Another round of wet weather is set to march across much of the East this week, with the threat of strong winds and localized flooding.
A storm will move through the northern Rockies and into the Northern Plains early this week, bringing with it periods of rain and the potential for more severe weather in the central and lower Mississippi River Valley.
“On Wednesday, the storm will move into the Great Lakes with another dose of rain and showers from Wisconsin to Ohio,” said Accure weather Meteorologist Jake Sojda.
As the storm strengthens, it will generate strong northerly winds across the Upper Midwest, as well as strong southerly winds ahead of the storm along the Eastern Seaboard.
“Thunderstorms will sweep through the Tennessee Valley and the Deep South into the Appalachians on Wednesday. Storms in the afternoon could contain some gusty winds and heavy downpours,” Sojda added.
This same area was recently hit by damaging winds and hail as severe thunderstorms rolled through on Saturday.
Accure weather meteorologists anticipate the threat for thunderstorm activity will translate eastward into Wednesday in the wake of the severe weather in the Mississippi Valley expected on Tuesday.
Wind gusts within some of the stronger storms could have serious impacts on outdoor hospital tents and testing centers.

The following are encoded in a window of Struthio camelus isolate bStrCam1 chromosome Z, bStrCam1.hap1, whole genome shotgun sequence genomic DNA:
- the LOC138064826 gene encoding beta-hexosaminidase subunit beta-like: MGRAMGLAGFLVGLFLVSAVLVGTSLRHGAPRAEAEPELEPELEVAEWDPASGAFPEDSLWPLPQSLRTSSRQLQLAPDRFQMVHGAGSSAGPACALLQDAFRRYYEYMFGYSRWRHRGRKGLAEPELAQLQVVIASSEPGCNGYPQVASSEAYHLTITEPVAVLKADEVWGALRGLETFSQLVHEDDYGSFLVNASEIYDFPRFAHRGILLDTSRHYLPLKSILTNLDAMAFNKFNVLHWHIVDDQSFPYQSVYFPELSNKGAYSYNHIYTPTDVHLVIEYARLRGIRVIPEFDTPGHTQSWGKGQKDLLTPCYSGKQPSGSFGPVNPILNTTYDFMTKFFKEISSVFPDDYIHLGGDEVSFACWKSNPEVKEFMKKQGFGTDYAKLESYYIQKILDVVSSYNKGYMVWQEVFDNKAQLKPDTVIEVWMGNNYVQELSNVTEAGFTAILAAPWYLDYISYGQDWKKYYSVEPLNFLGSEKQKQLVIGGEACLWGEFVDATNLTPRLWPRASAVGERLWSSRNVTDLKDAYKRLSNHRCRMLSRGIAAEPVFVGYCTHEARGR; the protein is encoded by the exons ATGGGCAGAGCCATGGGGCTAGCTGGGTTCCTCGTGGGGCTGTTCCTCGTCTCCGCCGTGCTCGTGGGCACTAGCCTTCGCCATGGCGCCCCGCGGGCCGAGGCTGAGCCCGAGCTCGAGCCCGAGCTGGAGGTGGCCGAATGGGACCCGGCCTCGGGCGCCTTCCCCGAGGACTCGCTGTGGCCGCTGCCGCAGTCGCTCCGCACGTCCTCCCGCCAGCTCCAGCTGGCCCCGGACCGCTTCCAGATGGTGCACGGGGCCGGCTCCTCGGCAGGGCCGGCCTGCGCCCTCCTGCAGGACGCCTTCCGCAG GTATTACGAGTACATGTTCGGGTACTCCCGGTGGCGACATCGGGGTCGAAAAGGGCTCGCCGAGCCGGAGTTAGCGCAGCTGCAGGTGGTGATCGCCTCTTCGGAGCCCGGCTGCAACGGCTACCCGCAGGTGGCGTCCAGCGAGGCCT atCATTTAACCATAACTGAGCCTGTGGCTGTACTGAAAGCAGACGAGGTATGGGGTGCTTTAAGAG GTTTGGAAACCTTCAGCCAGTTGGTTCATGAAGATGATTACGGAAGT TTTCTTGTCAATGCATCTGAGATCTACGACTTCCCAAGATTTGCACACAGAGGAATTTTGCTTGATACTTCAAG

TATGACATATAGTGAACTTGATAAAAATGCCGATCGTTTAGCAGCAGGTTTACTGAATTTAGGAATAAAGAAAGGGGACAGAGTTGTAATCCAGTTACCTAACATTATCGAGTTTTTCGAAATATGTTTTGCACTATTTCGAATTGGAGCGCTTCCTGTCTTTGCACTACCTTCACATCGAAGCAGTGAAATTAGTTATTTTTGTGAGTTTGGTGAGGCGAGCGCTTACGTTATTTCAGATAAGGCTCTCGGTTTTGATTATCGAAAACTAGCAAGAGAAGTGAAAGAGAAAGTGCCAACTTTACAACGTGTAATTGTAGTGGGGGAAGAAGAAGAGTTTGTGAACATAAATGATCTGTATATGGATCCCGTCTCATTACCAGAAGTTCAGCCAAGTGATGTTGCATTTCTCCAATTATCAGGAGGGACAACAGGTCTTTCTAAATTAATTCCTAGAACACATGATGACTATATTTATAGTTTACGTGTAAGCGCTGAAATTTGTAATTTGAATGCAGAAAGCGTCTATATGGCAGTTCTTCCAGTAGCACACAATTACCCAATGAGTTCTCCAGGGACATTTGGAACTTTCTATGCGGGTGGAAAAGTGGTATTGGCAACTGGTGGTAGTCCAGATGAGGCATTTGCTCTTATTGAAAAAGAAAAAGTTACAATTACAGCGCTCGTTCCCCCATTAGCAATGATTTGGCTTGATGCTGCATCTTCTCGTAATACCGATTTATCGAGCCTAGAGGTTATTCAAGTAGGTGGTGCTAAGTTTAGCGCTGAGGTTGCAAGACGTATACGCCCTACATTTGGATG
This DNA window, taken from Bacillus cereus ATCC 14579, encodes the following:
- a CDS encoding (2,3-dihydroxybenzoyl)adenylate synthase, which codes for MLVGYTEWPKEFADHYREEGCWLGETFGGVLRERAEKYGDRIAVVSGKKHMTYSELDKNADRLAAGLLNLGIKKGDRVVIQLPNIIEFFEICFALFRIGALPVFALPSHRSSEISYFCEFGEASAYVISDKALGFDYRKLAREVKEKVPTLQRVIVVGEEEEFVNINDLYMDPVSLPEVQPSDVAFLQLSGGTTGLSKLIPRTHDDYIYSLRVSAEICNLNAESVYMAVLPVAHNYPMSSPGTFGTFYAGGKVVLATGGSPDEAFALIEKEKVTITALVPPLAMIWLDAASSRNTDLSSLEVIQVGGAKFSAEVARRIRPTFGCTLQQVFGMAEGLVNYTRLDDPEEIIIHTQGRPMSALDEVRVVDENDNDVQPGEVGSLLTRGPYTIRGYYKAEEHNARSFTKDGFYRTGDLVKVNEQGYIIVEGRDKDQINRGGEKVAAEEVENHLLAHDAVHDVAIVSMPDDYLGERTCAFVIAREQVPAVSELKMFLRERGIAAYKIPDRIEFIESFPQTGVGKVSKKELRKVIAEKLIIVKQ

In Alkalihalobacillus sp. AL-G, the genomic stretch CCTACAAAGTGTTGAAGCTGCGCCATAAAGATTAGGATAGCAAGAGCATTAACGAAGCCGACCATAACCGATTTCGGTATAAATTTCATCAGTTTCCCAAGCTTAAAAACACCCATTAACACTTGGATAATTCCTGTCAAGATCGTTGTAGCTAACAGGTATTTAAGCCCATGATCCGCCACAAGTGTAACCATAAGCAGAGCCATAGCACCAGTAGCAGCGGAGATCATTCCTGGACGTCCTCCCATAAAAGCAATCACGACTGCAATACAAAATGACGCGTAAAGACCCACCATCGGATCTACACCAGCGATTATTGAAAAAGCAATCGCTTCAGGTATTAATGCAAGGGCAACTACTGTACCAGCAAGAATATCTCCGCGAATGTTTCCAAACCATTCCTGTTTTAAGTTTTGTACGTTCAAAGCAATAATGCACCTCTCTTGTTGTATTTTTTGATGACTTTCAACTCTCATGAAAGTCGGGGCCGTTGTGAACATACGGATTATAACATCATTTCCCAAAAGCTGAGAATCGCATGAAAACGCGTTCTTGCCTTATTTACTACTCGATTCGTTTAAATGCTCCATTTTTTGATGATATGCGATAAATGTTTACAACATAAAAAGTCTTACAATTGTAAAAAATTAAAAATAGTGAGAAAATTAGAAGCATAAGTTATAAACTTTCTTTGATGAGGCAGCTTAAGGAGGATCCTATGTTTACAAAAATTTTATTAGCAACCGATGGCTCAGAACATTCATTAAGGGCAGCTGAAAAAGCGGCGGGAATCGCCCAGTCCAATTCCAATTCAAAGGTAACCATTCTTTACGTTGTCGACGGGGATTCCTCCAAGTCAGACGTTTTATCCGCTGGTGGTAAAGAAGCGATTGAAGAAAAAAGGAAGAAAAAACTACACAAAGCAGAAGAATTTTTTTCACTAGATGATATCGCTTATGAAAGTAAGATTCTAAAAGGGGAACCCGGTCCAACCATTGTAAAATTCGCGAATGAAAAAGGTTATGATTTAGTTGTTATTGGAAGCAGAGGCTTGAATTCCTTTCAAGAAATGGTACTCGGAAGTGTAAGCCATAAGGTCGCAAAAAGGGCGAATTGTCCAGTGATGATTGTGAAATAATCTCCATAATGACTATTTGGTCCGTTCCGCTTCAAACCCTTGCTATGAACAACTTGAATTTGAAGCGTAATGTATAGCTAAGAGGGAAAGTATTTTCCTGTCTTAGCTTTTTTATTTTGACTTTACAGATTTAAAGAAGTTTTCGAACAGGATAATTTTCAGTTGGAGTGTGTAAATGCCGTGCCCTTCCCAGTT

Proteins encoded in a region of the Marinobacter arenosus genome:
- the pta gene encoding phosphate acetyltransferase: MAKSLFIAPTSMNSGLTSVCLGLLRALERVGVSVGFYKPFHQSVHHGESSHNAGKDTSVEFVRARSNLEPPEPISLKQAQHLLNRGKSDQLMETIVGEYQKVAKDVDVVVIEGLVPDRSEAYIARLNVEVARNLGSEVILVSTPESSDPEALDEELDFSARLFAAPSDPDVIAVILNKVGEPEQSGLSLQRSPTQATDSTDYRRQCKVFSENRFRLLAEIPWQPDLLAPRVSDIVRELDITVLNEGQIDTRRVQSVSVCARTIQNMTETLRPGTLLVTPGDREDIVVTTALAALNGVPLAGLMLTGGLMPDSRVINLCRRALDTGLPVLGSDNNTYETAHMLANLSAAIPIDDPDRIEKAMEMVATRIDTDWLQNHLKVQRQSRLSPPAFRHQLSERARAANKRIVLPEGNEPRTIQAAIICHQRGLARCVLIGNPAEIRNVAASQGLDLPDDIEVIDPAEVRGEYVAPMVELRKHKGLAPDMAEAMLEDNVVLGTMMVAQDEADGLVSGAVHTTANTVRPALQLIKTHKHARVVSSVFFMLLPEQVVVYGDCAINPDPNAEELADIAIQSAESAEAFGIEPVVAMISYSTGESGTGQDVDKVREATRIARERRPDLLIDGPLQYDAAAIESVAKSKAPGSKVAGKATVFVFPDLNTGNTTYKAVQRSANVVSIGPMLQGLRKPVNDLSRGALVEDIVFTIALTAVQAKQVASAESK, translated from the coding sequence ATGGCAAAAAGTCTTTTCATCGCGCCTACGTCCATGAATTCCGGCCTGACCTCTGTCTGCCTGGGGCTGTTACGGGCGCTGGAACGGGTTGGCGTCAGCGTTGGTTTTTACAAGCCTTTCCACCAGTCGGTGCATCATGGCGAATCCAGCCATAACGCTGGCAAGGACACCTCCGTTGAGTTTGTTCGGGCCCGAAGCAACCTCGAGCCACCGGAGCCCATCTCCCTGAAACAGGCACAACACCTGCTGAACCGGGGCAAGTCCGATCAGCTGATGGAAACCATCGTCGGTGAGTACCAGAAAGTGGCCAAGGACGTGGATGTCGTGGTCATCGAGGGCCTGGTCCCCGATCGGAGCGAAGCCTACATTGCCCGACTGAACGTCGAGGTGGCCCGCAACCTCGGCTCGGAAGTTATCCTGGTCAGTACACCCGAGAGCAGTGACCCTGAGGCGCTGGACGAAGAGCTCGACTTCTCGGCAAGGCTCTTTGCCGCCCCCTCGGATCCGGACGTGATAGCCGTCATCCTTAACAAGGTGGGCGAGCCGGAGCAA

Rain will arrive in western Pennsylvania and western New York by Wednesday afternoon, spreading through parts of the Northeast on Wednesday night and into Thursday.
Instead of being able to do socially distant activities outdoors, the rain and wind may force quarantined residents during the COVID-19 pandemic to stay indoors.
“Localized flooding will be concern in many portions of the East once again as this next round of downpours moves through areas that have already had a wet April,” said Sojda.
According to the U.S. Drought Monitor, the only locations east of the Mississippi River to currently have dry conditions is Florida and along the Gulf Coast.
The storm track so far this spring and brought storm after storm across the Tennessee Valley and the Great Lakes, delivering plenty of rain in these areas, as well as along the Eastern Seaboard.
From March 1 through April 26, Detroit has received over 5.5 inches of rain, almost 120% of normal for that stretch of time. Washington, D.C. also has recorded 120% of their normal rainfall during that time, coming in around 7.2 inches.
Places like Nashville and Atlanta have been even wetter, with 153% and 164% of their normal rainfall, respectively.
Rain and thunderstorms from this next storm are expected to reach all of these areas, and even some of the drought-stricken locations like Florida.